By Danielle Ezell – Consultant, The Mettise Group

You probably spend lots of time asking potential employees questions, but why aren’t you asking even more when a team member voluntarily decides to leave your organization? Taking as little as 30 minutes to visit with an employee as they walk out the door is as important as their initial interview.

In the best cases, you’ll learn that you simply couldn’t compete when it came to salary or benefits. In the worst cases, you’ll learn about problems with key managers or that your organization lacked advancement opportunities. The good news is that you can solve those types of problems once you know about them.

And not all is lost. About half the time if you have this discussion quickly after a resignation has been submitted you can even save the situation and keep the employee.

Voluntary turnover costs 25% or more of the position’s annual salary so it’s well worth taking the time to understand why an employee is breaking up with you.  Best practice is do both a written exit survey using a tool like SurveyMonkey as well as an actual exit interview conducted by the business owner or another top leader who isn’t the individual’s supervisor.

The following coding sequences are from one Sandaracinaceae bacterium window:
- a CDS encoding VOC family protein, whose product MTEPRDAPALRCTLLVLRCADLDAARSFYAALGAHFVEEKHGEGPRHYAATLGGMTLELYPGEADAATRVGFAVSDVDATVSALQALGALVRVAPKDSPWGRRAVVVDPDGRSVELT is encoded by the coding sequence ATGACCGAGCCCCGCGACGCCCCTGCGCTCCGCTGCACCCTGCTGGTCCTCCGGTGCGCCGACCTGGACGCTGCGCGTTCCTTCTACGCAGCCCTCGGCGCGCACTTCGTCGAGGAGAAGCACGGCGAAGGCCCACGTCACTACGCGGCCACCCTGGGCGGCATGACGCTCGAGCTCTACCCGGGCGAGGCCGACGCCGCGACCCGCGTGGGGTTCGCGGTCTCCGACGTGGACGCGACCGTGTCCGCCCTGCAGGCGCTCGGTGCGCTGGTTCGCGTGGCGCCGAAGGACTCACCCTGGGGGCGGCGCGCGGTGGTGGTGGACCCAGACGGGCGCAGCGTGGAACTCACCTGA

Here’s a list of some of the questions you should always ask:

  • What attracted you to your new position?
  • Is your compensation and benefits going up, down or staying the same?
  • Did you have the tools and resources you needed to do your job here?
  • Did the work you were doing align with your professional goals and interests?
  • How was your relationship with your supervisor? Did he/she give you the support and feedback you expected?
  • Would you recommend this as a great place for a friend to work?

Danielle Ezell facilitates Leadership Posses for The Mettise Group and serves as a consultant on various projects. She is a certified Senior Professional in Human Resources and has her Accreditation in Public Relations.